Editor’s Note: This article is based on a new report by Jay Schalin entitled “State Investment in Universities: Rethinking the Impact on Economic Growth.”
Can states spur their economies by investing in higher education?
You don’t have to spend much time in state political circles before you hear some version of “the speech.” It goes something like, “We have to invest more in higher education if we are going to compete in the knowledge-based global economy of the 21st century.”
At first glance, intuition suggests this is correct. After all, innovation and technical advances have been driving the economy for the last half-century, and universities both train young people for advanced careers and forward the progress of knowledge through research. It therefore stands to reason that, to promote economic growth, society should devote as many resources as possible to our public institutions of higher learning. At least, that has become the overwhelming consensus view.
The problem is that, sometimes, the consensus, or conventional wisdom, is more “convention” than wisdom. In this case, most people don’t think to question it, and those with doubts probably feel it’s best politically to ignore them. Still, amidst all the cries for more government spending on our universities to spur economic development, I came across an unpublished article by iconoclastic Ohio University professor Rich Vedder, who made a remarkable claim. He had created an econometric model that demonstrated that the relationship between state spending on higher education and state economic growth was negative—the more states spent on higher education in recent years, the worse their economies performed!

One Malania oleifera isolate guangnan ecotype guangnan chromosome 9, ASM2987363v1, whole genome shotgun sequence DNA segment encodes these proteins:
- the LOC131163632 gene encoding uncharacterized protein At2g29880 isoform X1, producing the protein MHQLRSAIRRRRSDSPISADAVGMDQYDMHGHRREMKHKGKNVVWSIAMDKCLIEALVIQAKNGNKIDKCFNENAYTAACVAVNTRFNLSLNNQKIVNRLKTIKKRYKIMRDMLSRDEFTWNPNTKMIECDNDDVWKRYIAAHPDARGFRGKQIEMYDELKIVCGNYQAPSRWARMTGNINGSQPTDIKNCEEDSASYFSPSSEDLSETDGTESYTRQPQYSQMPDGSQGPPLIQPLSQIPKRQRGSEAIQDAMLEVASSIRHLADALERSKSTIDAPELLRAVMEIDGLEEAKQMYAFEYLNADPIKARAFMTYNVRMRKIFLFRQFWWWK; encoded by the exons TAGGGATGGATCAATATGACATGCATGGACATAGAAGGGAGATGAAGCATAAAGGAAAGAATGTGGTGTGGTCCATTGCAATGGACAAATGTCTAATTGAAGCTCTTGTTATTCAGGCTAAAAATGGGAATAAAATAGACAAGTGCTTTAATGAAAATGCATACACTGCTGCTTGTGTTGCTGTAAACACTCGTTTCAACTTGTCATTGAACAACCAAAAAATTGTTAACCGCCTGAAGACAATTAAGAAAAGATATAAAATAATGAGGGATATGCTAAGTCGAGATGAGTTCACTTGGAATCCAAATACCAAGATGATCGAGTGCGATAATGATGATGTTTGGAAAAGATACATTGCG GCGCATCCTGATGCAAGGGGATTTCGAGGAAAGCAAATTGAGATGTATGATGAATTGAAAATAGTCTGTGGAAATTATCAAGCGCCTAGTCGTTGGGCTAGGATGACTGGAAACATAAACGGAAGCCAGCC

With that possibility in mind, I embarked on an investigation into the true relationship between state investment in higher education and the economy.
And my exploration uncovered a simple truth—that there is no single answer to the question that is valid all the time. Some investment in higher education almost certainly helps the economy. And the evidence of higher education’s positive influence on the economy is omnipresent. Although not every research university is ringed with high-tech enterprises, it is accurate to say that high-tech centers are invariably located near major research universities.
Yet Vedder’s analysis is also likely to be true. Some factors that contribute to the negative effect of state higher education spending are readily identifiable. They include highly subsidized public colleges that expend great resources toward educating young people who are not really college material; wasteful, unnecessary research by faculty; excessive non-faculty staffing, and so on.
Furthermore, many of the studies cited by university officials and politicians are fundamentally flawed. They supposedly quantify the impact of universities on local economies, but their results are often wildly exaggerated. They suggest that for each dollar invested, some magnificent sum will be returned. A 2006 paper entitled “The Economic Impact of Colleges and Universities” by John Siegfried, Allen Sanderson, and Peter McHenry looked at 67 university economic impact studies. The authors found that the returns for each dollar varied from $1.84 to $26—“a range simply beyond belief.”
The above researchers also commented on studies of Loyola University of Chicago and Northwestern University. The schools are nearby geographically and of roughly equal size, although Northwestern is more prestigious and more research-intensive. Yet Loyola’s supposed economic impact was $1.42 billion, while Northwestern’s was only $145 million. Only two conclusions can be reached from such a wild discrepancy: either one of the studies is nonsense, or both are.
Yet policymakers often seem blind to such upsetting anomalies. They prefer to discuss the success stories, such as software giant SAS’ s emergence from N.C. State University’s statistics department (funded by a federal grant) or Silicon Valley’s relationship with Stanford University during its formative years.
While those success stories are real, they reflect very specific conditions of time and place. Research Triangle Park—one of three areas commonly cited as a model for state-academia-industry cooperation—was a unique idea that blossomed in a particular region of North Carolina with three world-class research universities in the 1960s. Today, politicians in every state are trying to replicate its success by pouring money into education and research, and they are likely to fail, for a variety of reasons.